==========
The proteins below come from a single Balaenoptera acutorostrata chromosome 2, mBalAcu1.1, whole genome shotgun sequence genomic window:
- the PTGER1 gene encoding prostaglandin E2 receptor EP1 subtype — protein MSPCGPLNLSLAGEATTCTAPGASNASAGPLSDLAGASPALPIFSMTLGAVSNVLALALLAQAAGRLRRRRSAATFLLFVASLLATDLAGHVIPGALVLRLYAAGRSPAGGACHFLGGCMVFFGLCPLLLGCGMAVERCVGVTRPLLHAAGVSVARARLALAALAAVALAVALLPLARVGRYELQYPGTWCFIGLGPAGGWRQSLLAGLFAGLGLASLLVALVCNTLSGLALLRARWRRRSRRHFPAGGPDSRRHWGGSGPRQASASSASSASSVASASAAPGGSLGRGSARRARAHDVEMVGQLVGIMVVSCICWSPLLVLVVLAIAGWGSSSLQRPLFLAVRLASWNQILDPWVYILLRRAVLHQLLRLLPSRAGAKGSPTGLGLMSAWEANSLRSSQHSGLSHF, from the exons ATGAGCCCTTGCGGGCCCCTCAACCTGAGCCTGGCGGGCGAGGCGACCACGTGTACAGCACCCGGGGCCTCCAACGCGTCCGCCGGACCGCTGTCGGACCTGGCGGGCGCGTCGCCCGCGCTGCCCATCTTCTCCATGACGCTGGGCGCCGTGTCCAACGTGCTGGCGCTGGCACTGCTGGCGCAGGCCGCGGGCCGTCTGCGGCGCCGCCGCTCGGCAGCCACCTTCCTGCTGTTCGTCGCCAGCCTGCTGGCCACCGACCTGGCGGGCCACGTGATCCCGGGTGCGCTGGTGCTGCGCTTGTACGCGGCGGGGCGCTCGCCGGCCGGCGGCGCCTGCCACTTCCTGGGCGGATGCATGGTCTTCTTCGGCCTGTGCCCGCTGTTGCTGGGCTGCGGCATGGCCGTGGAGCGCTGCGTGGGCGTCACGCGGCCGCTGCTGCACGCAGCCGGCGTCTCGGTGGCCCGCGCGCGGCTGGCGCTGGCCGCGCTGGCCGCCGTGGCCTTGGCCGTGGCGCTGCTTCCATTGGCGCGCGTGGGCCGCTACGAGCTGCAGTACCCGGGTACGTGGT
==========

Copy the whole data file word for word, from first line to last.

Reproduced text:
The proteins below come from a single Balaenoptera acutorostrata chromosome 2, mBalAcu1.1, whole genome shotgun sequence genomic window:
- the PTGER1 gene encoding prostaglandin E2 receptor EP1 subtype — protein MSPCGPLNLSLAGEATTCTAPGASNASAGPLSDLAGASPALPIFSMTLGAVSNVLALALLAQAAGRLRRRRSAATFLLFVASLLATDLAGHVIPGALVLRLYAAGRSPAGGACHFLGGCMVFFGLCPLLLGCGMAVERCVGVTRPLLHAAGVSVARARLALAALAAVALAVALLPLARVGRYELQYPGTWCFIGLGPAGGWRQSLLAGLFAGLGLASLLVALVCNTLSGLALLRARWRRRSRRHFPAGGPDSRRHWGGSGPRQASASSASSASSVASASAAPGGSLGRGSARRARAHDVEMVGQLVGIMVVSCICWSPLLVLVVLAIAGWGSSSLQRPLFLAVRLASWNQILDPWVYILLRRAVLHQLLRLLPSRAGAKGSPTGLGLMSAWEANSLRSSQHSGLSHF, from the exons ATGAGCCCTTGCGGGCCCCTCAACCTGAGCCTGGCGGGCGAGGCGACCACGTGTACAGCACCCGGGGCCTCCAACGCGTCCGCCGGACCGCTGTCGGACCTGGCGGGCGCGTCGCCCGCGCTGCCCATCTTCTCCATGACGCTGGGCGCCGTGTCCAACGTGCTGGCGCTGGCACTGCTGGCGCAGGCCGCGGGCCGTCTGCGGCGCCGCCGCTCGGCAGCCACCTTCCTGCTGTTCGTCGCCAGCCTGCTGGCCACCGACCTGGCGGGCCACGTGATCCCGGGTGCGCTGGTGCTGCGCTTGTACGCGGCGGGGCGCTCGCCGGCCGGCGGCGCCTGCCACTTCCTGGGCGGATGCATGGTCTTCTTCGGCCTGTGCCCGCTGTTGCTGGGCTGCGGCATGGCCGTGGAGCGCTGCGTGGGCGTCACGCGGCCGCTGCTGCACGCAGCCGGCGTCTCGGTGGCCCGCGCGCGGCTGGCGCTGGCCGCGCTGGCCGCCGTGGCCTTGGCCGTGGCGCTGCTTCCATTGGCGCGCGTGGGCCGCTACGAGCTGCAGTACCCGGGTACGTGGT